Rick Scott removes Aramis Ayala from case of slain Kissimmee Police officers

click to enlarge Rick Scott removes Aramis Ayala from case of slain Kissimmee Police officers
Photo by Gage Skidmore via Flickr
After the fatal shooting of two Kissimmee Police officers, Gov. Rick Scott has removed Orange-Osceola State Attorney Aramis Ayala from the case because of her previous opposition to the death penalty.

In an executive order, Scott reassigned the case of Everett Glenn Miller, 45, from Ayala to State Attorney Brad King, whose district covers Citrus, Hernando, Lake, Marion and Sumter counties. Miller, a Marine Corps veteran, is accused of fatally shooting Kissimmee Police Sgt. Richard "Sam" Howard and Officer Matthew Baxter during a routine stop on Friday night. Investigators allege Miller opened fire on Baxter and Howard after a scuffle. Baxter was pronounced dead that Friday after the shooting, while Howard died Saturday at Osceola Regional Medical Center. Miller has been charged with first-degree murder, resisting arrest and carrying a concealed weapon.

Scott has already reassigned 27 cases from Ayala to King after the newly elected state attorney announced in March that she would not pursue the death penalty in the case of murder suspect Markeith Loyd, who is accused of killing his pregnant ex-girlfriend Sade Dixon and Orlando Police Lt. Debra Clayton. Citing a lack of public safety benefit and the legality of Florida's death sentencing scheme, Ayala also declared she wouldn't pursue the death penalty for cases under her administration. Ayala has filed a lawsuit against Scott, saying he violated the law when he removed her from the murder cases by interfering with an independently elected prosecutor.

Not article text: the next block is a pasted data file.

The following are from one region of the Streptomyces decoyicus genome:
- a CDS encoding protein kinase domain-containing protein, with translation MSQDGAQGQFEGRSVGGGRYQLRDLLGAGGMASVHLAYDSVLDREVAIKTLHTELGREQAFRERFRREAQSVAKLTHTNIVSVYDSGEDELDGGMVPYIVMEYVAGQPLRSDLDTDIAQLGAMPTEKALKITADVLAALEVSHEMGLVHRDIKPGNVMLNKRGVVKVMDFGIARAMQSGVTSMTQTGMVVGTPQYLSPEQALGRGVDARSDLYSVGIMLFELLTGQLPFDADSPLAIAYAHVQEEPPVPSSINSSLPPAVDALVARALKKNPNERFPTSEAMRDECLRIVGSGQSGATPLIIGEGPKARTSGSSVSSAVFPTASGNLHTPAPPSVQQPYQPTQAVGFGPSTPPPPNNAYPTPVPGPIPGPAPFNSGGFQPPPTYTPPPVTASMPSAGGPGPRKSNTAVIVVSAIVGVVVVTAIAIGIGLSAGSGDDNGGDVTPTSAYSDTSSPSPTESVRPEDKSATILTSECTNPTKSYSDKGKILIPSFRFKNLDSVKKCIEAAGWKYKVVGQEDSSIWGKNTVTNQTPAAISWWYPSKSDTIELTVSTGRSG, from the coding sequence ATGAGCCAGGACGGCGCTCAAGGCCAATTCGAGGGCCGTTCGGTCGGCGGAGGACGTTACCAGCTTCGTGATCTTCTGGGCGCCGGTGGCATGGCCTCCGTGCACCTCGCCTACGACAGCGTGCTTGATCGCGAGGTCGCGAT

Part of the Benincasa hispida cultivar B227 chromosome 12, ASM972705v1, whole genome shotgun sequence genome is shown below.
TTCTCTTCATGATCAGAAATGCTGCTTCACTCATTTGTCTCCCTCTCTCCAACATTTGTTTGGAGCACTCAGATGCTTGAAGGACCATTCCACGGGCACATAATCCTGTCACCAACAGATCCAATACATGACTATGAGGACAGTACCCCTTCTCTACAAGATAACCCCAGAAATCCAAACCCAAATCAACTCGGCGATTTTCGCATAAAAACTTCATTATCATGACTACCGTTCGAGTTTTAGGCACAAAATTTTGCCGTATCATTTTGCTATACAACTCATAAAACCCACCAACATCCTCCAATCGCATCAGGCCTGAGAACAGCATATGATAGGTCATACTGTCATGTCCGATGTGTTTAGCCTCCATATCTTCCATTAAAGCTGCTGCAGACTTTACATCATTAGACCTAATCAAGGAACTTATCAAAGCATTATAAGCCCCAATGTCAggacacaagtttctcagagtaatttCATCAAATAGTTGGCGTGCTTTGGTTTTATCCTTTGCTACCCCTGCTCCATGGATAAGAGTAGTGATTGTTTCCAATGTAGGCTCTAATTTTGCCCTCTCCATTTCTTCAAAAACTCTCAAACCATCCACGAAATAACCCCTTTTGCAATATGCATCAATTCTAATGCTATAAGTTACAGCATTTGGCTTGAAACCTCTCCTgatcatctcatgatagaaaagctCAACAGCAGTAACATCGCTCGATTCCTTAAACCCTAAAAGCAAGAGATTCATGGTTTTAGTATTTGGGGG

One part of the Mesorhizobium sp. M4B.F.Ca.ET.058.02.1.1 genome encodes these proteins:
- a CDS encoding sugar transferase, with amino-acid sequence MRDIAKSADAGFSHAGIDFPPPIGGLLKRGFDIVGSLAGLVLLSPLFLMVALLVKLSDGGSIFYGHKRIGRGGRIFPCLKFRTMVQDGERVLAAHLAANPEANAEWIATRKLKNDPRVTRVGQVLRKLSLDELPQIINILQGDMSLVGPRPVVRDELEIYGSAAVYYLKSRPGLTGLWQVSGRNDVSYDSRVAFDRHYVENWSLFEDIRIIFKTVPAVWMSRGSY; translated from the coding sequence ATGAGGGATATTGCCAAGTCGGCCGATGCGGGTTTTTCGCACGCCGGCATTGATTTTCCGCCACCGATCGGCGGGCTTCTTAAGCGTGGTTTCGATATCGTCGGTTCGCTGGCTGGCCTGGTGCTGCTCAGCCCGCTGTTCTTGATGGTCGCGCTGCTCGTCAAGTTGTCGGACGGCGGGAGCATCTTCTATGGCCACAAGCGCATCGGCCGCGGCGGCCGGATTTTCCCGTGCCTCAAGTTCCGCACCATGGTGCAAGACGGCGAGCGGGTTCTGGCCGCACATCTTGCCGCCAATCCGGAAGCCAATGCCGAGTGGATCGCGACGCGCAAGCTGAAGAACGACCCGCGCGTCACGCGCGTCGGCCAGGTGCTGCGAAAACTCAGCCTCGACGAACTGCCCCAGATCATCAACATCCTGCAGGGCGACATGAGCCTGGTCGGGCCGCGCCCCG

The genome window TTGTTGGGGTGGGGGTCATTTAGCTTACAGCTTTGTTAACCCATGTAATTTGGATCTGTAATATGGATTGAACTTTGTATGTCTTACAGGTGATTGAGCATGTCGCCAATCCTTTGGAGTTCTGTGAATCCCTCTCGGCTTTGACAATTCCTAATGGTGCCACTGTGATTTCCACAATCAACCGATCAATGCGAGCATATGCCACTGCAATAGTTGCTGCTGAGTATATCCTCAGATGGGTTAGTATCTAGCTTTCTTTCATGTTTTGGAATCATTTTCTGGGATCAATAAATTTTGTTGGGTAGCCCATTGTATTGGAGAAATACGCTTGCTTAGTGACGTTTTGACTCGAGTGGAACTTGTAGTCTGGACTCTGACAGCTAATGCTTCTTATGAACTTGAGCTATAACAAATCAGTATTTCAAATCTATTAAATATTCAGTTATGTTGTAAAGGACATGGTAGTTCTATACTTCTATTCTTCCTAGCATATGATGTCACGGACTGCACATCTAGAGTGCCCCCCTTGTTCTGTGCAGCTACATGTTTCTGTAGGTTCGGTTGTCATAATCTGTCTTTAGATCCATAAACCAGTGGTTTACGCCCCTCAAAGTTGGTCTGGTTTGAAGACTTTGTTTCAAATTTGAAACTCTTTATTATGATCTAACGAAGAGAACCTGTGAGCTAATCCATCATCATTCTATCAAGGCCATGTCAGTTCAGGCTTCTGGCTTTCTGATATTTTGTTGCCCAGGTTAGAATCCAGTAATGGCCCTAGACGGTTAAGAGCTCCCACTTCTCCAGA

In his executive order regarding the case of Miller, Scott says previous statements by Ayala regarding the death penalty "raise grave concerns regarding her willingness to abide by and to uphold the uniform application of the laws of the state of Florida, and the ends of justice will be best served by the assignment of another state attorney."

"Florida has zero tolerance for violence and we will not accept hatred for one second," Scott says in a statement. "In Florida, justice is swiftly served against anyone who attacks our law enforcement officers."

In a statement, Attorney General Pam Bondi says she agrees with Scott's decision.

"Two Florida police officers were brutally murdered and the victims’ families deserve a prosecutor who is willing to consider all sentences, including the death penalty," Bondi says. "That is why the Governor and I agree the investigation and prosecution of this case must be reassigned."